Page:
The phrase "mandatory insurance" may raise hackles, said Steve Blom, director of the Hartshorn Health Service, but students need not worry yet.
For one thing, the insurance program discussed at Wednesday night's Associated Students of CSU Senate meeting is not, in fact, a mandatory proposal, Blom said.
"If it was a truly mandatory plan, you would have to buy CSU's (insurance)," he said.
Blom was referring to a piece of legislation that Rep. Bob McCluskey may introduce to the Colorado legislature, requesting that state universities be allowed to require students to obtain some form of health insurance.
Because of a state law passed in 1994, institutions may not require students to be insured, although institutions that required insurance prior to 1994 may continue to do so.
Many universities in Colorado, including the University of Colorado-Boulder, the Colorado School of Mines, Metropolitan State College of Denver and Adams State College already required students to have health insurance.
"When these schools were doing it, Colorado State probably should have," Blom said.
McCluskey's proposed legislation, if it were indeed submitted, would be at the behest of the Board of Governors of the CSU System, which is in turn acting on a recommendation from Ed Bowditch, CSU's vice chancellor for administrative affairs.
Bowditch made the recommendation because the CSU-Pueblo campus wishes to require mandatory health insurance for its international students, a practice already occurring at CSU-Fort Collins.
Federal law requires international students with a certain status to have health insurance. CSU-Fort Collins has its own requirement for all international students, but because of the 1994 legislation, CSU-Pueblo cannot create such a requirement without legislation that would nullify the previous state law.
If the law did pass, the CSU board of governors would have the opportunity to introduce required insurance for all students at both the Pueblo and Fort Collins campuses, said Maria Bennett, legislative director for ASCSU.
However, it is unlikely that any changes in insurance requirements would occur in Fort Collins in the near future, said ASCSU President Katie Clausen.
"(The board of governors) haven't mentioned that at all," Clausen said. "I wouldn't foresee the discussion here at the university level to be less than a year (long) and I wouldn't think the board of governors discussion to be less than a year."
McCluskey has not officially submitted the legislation to the state legislature, although he has prepared a draft, Bennett said. He is involved in discussions with Bennett and Clausen to gauge student response to the proposed legislation.
"He is very student-friendly," Clausen said. "He wanted to help the board out in any way he could, but he also didn't want to overstep the students."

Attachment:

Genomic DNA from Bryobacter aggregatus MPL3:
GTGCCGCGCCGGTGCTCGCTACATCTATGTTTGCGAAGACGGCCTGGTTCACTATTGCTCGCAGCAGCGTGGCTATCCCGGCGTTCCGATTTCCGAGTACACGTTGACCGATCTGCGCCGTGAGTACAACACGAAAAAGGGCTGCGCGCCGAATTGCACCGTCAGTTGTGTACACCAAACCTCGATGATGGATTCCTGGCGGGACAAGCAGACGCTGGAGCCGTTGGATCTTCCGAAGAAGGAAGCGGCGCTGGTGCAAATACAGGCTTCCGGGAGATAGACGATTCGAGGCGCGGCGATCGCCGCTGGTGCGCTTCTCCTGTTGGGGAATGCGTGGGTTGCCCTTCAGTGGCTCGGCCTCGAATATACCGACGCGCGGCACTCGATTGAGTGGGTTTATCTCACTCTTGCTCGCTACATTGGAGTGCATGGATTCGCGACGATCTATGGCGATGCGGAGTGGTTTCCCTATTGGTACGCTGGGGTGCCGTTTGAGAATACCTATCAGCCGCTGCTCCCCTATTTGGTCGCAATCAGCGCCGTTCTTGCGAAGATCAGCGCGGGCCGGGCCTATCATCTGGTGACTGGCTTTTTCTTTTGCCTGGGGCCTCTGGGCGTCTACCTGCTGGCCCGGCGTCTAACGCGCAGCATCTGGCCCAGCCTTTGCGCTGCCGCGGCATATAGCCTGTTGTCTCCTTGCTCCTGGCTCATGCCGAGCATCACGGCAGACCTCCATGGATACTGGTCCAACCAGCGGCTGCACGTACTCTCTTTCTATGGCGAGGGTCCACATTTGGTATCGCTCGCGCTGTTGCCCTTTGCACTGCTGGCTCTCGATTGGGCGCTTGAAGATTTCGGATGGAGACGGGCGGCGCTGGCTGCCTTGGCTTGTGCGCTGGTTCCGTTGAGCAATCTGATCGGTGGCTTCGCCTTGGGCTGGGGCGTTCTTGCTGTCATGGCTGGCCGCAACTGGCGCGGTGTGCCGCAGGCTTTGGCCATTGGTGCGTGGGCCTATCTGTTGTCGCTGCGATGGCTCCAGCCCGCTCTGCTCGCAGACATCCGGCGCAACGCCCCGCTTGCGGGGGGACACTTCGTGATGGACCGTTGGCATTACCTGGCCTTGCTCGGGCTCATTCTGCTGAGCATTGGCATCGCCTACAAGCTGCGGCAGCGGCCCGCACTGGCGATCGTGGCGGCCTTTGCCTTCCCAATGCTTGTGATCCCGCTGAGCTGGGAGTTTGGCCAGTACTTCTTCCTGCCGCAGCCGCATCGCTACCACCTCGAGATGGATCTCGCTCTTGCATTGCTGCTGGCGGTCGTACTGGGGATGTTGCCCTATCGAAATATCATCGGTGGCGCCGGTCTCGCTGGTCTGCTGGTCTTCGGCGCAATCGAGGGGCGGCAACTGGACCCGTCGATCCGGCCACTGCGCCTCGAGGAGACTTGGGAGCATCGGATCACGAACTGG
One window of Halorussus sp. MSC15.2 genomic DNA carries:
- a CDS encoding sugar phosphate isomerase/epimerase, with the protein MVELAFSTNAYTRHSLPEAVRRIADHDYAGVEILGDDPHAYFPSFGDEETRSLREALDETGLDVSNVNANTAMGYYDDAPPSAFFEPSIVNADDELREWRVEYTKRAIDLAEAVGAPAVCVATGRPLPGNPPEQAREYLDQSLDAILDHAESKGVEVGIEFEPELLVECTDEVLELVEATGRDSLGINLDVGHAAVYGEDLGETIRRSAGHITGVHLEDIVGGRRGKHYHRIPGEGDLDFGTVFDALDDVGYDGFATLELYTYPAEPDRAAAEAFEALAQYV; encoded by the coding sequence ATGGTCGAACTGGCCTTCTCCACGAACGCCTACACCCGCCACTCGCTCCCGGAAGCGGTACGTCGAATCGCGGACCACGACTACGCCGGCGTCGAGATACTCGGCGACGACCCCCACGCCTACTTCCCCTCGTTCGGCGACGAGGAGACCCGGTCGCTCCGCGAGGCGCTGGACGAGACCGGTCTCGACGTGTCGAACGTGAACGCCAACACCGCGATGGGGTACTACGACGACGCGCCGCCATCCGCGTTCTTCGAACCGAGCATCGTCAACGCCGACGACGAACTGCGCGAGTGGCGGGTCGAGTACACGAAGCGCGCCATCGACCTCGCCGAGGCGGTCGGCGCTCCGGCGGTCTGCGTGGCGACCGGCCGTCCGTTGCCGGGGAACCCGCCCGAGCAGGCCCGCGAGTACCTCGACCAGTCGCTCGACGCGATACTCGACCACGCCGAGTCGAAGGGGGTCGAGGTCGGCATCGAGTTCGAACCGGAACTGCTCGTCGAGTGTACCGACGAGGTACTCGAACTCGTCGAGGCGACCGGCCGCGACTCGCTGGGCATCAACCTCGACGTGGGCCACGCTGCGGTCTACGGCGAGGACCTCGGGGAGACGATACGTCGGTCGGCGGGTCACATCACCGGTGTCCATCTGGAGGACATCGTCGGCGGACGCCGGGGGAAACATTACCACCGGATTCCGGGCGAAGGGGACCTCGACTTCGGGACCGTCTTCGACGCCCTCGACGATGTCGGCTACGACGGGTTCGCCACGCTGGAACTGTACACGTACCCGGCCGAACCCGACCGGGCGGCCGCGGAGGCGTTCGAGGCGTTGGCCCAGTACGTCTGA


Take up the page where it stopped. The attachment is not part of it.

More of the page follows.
Clausen conducted a "straw poll" – an informal hand vote – of the senators and audience members to decide what she and Bennett will recommend to McCluskey. Senators were informed of the issue at the previous senate meeting and were asked to come to Wednesday's meeting with an idea of how their constituents would feel about McCluskey's proposal.
The response to the idea was "positive" but also showed "serious reservations," Clausen said. Some people expressed concerns about the potential power the bill would give the board of governors, including the possible introduction of required insurance at CSU-Fort Collins.
Thea Rinard, an assistant director of public relations for ASCSU, is concerned about the consequences for students if the board of governors introduced mandatory insurance at the Fort Collins campus.
"I am unable to afford insurance right now," Rinard said. "If I had to pay those $600 a semester more, I would not be able to attend school. Period."
Rinard fears that required insurance would discriminate against students at a lower socio-economic level and could force some of them out of school.
Clausen acknowledged this concern, as did Blom. Blom said that if insurance became a requirement for admission at CSU, Hartshorn, which offers student insurance, would work with CSU's financial aid programs to help students struggling with the additional insurance payments.
Blom also said that if insurance were required at CSU, some of the estimated 10 to 15 percent of uninsured students on campus might turn to student insurance, which would actually benefit the program. A larger group of students would result in greater benefits, he said, and might even help lower premiums.
Rinard agreed that international students at CSU-Pueblo should be able to have a university-mandated insurance policy but felt that the Pueblo and Fort Collins campuses should not be considered under the same legislation.
"I think they should have the full power to make those decisions," she said. "(But) In general our university seems very different from CSU-Pueblo. That's my fear – forgetting the uniqueness and the differences of the campuses."
Rinard said that students at both campuses should investigate the programs already available to them, such as the drug-assistance program at the Hartshorn.
Many health centers, including Hartshorn, have programs with major pharmaceutical companies that allow students to receive prescription medication at discount prices. Rinard herself spent two years paying for expensive asthma and allergy medicine before she discovered these opportunities.
"The benefits that are already offered need to be highlighted more," she said. "It took me two years to find out I qualified for these drug-assistance programs."